Many graduates of the course have gone on to become published writers – some award-winning. These include, most recently: Ally Sherrick, Mark Lowery, Sarah Rubin, Sarah Lean, Meaghan McIsaac and David Owen. Others have careers in teaching, storytelling, publishing and the arts.
UK, EU, World
The annual University of Winchester Writers' Festival provides volunteering and hosting opportunities for students.
The academics teaching on the programme are all professional novelists, scriptwriters, poets, critics, playwrights or non-fiction writers. They are supported by guests - most recently, children's writers Marcus Sedgwick, Mark Lowery, Sarah Lean and Andrew Weale, Editorial Director Emma Layfield (Hodder), and literary agents Ella Kahn (DKW) and Sallyanne Sweeney (Mulcahy Associates). Weekly workshops develop students' own writing through constructive critical feedback.
Taught elements of the course take place at King Alfred or at our West Downs, Winchester.
Modules are assessed by a combination of creative and critical work. Students undertake a dissertation of 20,000-30,000 words (or an appropriate equivalent) as part of their independent study, with full tutorial support. This comprises a creative piece, or pieces, of work for children or young adults in the form of fiction, poetry, script, creative non-fiction or picture books.
At the University of Winchester, validated programmes may adopt a range of means of assessing your learning. An indicative, and not necessarily comprehensive, list of assessment types you might encounter includes essays, portfolios, supervised independent work, presentations, written exams, or practical performances. The University is committed to ensuring that all students have an equal opportunity to achieve module learning outcomes. As such, where appropriate and necessary, students with recognised disabilities may have alternative assignments set that continue to test how successfully they have met the module's learning outcomes. Further details on assessment types used in the programme you are interested in can be found on the course page, by attending an Open Day/Evening, or contacting our teaching staff.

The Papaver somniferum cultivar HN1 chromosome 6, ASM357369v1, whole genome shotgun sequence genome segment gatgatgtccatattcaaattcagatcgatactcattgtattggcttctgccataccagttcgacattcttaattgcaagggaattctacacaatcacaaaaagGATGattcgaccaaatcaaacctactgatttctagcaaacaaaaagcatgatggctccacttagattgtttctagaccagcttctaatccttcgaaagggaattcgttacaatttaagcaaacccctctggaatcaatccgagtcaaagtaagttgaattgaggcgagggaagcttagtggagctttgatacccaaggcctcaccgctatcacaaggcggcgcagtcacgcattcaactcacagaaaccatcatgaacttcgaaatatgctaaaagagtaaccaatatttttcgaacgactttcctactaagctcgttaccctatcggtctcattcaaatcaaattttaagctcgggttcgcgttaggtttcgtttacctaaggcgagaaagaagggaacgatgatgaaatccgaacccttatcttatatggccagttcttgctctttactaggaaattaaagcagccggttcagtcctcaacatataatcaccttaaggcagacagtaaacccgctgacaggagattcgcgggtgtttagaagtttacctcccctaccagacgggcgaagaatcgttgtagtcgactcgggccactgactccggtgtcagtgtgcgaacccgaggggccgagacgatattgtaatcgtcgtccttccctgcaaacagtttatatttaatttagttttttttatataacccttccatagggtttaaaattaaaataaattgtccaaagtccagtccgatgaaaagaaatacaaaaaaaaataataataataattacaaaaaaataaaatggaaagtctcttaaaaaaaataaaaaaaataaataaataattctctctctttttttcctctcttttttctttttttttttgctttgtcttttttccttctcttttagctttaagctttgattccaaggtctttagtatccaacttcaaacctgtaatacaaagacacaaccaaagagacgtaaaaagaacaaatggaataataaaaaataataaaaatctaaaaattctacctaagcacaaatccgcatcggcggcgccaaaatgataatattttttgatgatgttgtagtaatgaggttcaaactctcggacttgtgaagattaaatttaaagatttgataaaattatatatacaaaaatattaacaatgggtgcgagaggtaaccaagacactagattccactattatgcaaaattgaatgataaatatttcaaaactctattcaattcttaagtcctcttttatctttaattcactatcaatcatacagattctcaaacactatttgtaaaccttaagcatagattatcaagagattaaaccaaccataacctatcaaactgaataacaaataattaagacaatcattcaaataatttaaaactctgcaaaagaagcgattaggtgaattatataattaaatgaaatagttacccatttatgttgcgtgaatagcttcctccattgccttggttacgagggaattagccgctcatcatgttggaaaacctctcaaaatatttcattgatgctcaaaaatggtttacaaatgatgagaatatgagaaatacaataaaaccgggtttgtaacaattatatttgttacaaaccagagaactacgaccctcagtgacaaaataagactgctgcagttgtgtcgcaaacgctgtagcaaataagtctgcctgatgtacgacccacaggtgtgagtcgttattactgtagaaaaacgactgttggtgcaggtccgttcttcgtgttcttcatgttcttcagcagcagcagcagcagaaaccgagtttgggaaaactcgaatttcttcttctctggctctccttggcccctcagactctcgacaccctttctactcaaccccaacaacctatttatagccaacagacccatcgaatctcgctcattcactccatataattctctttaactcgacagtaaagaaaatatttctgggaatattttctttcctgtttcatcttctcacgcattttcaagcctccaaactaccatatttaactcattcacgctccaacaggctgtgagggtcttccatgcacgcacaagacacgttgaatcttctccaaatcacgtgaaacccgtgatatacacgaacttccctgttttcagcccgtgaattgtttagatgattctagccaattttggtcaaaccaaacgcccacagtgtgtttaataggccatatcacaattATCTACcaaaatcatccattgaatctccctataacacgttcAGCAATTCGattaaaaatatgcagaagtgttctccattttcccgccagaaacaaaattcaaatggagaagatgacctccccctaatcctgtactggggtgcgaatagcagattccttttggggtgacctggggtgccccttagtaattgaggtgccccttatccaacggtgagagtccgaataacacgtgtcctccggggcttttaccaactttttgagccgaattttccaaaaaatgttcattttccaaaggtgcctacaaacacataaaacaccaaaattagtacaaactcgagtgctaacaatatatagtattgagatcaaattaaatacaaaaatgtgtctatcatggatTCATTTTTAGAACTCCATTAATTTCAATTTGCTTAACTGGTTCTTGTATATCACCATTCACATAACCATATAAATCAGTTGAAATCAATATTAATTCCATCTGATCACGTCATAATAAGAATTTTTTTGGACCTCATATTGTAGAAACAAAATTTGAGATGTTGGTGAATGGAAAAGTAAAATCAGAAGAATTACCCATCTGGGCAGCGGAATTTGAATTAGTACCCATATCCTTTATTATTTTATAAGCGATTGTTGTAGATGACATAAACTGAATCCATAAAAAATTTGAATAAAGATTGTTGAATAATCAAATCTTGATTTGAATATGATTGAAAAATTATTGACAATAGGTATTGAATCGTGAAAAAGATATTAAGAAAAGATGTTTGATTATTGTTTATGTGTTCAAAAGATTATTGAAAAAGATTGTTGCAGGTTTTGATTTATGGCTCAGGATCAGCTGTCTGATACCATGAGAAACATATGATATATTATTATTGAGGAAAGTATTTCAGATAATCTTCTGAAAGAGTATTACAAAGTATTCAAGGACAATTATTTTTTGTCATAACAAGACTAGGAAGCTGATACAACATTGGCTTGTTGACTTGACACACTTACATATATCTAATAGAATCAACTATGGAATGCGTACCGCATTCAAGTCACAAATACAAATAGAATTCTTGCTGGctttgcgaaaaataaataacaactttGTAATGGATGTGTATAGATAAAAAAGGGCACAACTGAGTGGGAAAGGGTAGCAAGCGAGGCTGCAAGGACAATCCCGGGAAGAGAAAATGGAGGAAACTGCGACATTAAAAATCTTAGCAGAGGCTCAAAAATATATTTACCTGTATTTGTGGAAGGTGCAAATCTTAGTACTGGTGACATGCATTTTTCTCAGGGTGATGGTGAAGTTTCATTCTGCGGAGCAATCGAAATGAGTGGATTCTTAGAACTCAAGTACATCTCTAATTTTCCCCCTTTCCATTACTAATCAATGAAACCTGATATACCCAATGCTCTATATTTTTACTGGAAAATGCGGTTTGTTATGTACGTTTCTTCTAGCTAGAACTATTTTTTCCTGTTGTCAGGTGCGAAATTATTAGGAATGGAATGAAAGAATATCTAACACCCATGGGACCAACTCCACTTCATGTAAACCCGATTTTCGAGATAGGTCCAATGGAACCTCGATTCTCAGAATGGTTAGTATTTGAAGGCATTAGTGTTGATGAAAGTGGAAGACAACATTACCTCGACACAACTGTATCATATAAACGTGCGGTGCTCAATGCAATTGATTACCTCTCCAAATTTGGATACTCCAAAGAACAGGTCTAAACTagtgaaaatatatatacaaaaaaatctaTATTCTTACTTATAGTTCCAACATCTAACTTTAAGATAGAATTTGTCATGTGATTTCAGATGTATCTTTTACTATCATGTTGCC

Our validated courses may adopt a range of means of assessing your learning. An indicative, and not necessarily comprehensive, list of assessment types you might encounter includes essays, portfolios, supervised independent work, presentations, written exams, or practical performances.
We ensure all students have an equal opportunity to achieve module learning outcomes. As such, where appropriate and necessary, students with recognised disabilities may have alternative assignments set that continue to test how successfully they have met the module's learning outcomes. Further details on assessment types used on the course you are interested in can be found on the course page, by attending an Open Day or Open Evening, or contacting our teaching staff.
We are committed to providing timely and appropriate feedback to you on your academic progress and achievement in order to enable you to reflect on your progress and plan your academic and skills development effectively. You are also encouraged to seek additional feedback from your course tutors.
For more information about our regulations for this course, please see our Academic Regulations, Policies and Procedures.
This course is one of a very few aimed at mid-career professionals wishing to make the move to senior management within industrial and manufacturing organisations.
We designed it to provide the business expertise essential for senior managers by combining specific engineering subjects with managing technology and manufacturing systems.
You examine the latest business thinking and gain expert knowledge of engineering and technology issues and theories.
We combine topics such as
with modern industrial issues such as
This mix of subjects reflects the challenges faced by today’s traditional manufacturing organisations.
The course includes the SAP Production Planning e-academy (USCM4e). You also have the opportunity to sit the SAP certification at extra cost.
Sheffield Hallam University is a SAP Student Academy and a founding member of the SAP University Alliance.
Why study for an MBA?
The role of the engineer is changing and in an industrial company the engineer is likely to be the manager who has to implement new practices and technologies.
In this role you are likely to be the primary instigator of change in the organisation and for this you need specific skills and knowledge. It is important that you widen your knowledge and skills in management areas if you are to be and effective senior manager in a manufacturing industry.
This course complements your technical degree by completing your education in the wider areas of management that usually include subjects such as • finance • marketing • human resource management • lean operations • management strategy. It also enables you to progress quickly in your career – usually through fast track promotion into very senior management posts.